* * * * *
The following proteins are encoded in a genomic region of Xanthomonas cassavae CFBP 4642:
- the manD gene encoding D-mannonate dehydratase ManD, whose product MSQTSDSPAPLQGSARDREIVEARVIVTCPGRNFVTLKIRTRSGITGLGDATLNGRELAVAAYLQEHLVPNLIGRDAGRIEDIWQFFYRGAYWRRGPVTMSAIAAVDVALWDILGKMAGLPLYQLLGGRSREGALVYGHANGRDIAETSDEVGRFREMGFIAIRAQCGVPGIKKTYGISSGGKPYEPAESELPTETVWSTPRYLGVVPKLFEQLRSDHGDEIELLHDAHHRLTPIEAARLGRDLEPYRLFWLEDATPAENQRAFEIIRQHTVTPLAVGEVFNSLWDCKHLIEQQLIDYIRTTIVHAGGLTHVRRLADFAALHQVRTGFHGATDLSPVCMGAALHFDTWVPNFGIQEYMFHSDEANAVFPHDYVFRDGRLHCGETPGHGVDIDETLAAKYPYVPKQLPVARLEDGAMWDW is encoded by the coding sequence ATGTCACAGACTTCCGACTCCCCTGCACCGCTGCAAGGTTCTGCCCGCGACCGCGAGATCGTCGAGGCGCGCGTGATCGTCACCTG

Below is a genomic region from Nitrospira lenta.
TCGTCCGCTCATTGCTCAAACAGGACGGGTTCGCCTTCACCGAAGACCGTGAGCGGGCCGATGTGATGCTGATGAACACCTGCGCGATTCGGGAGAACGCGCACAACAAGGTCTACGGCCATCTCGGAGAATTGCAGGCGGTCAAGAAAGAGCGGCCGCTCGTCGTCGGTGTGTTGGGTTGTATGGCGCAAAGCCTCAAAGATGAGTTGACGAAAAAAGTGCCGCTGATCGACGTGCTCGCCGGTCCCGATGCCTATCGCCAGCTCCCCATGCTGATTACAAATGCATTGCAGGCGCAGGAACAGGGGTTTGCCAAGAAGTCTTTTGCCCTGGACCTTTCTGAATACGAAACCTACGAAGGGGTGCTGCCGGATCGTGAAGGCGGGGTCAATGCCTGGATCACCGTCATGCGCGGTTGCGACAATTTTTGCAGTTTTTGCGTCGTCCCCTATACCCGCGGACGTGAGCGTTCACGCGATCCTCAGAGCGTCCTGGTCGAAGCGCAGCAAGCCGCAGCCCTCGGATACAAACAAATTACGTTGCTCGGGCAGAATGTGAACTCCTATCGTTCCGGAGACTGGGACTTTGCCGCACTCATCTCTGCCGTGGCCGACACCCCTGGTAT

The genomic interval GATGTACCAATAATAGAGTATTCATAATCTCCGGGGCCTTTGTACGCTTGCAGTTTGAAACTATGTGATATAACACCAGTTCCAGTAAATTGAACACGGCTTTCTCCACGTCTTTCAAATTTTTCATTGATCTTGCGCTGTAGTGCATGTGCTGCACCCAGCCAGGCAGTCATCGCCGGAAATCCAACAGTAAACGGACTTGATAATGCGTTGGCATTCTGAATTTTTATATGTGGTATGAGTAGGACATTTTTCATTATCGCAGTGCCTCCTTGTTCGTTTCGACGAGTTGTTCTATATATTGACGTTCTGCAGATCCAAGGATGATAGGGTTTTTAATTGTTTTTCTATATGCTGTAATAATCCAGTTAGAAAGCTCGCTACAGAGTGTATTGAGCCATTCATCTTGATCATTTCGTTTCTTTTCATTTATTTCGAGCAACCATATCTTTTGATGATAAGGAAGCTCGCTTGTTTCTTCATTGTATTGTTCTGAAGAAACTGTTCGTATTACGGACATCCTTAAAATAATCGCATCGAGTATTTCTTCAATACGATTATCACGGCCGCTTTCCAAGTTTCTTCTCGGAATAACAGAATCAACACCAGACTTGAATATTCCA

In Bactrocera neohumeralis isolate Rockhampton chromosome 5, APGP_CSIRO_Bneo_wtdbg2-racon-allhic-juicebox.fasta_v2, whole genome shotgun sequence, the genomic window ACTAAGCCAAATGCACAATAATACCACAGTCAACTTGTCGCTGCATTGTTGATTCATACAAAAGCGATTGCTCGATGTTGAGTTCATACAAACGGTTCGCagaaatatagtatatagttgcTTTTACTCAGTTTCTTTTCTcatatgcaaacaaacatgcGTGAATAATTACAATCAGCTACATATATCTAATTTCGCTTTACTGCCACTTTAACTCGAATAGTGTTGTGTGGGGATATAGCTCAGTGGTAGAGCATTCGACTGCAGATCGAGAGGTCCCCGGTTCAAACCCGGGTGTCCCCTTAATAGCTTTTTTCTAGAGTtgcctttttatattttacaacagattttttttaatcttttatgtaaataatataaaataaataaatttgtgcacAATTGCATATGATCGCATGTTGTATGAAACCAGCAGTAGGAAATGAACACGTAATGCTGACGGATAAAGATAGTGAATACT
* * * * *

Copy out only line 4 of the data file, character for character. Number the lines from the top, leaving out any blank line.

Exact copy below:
TCGTCCGCTCATTGCTCAAACAGGACGGGTTCGCCTTCACCGAAGACCGTGAGCGGGCCGATGTGATGCTGATGAACACCTGCGCGATTCGGGAGAACGCGCACAACAAGGTCTACGGCCATCTCGGAGAATTGCAGGCGGTCAAGAAAGAGCGGCCGCTCGTCGTCGGTGTGTTGGGTTGTATGGCGCAAAGCCTCAAAGATGAGTTGACGAAAAAAGTGCCGCTGATCGACGTGCTCGCCGGTCCCGATGCCTATCGCCAGCTCCCCATGCTGATTACAAATGCATTGCAGGCGCAGGAACAGGGGTTTGCCAAGAAGTCTTTTGCCCTGGACCTTTCTGAATACGAAACCTACGAAGGGGTGCTGCCGGATCGTGAAGGCGGGGTCAATGCCTGGATCACCGTCATGCGCGGTTGCGACAATTTTTGCAGTTTTTGCGTCGTCCCCTATACCCGCGGACGTGAGCGTTCACGCGATCCTCAGAGCGTCCTGGTCGAAGCGCAGCAAGCCGCAGCCCTCGGATACAAACAAATTACGTTGCTCGGGCAGAATGTGAACTCCTATCGTTCCGGAGACTGGGACTTTGCCGCACTCATCTCTGCCGTGGCCGACACCCCTGGTAT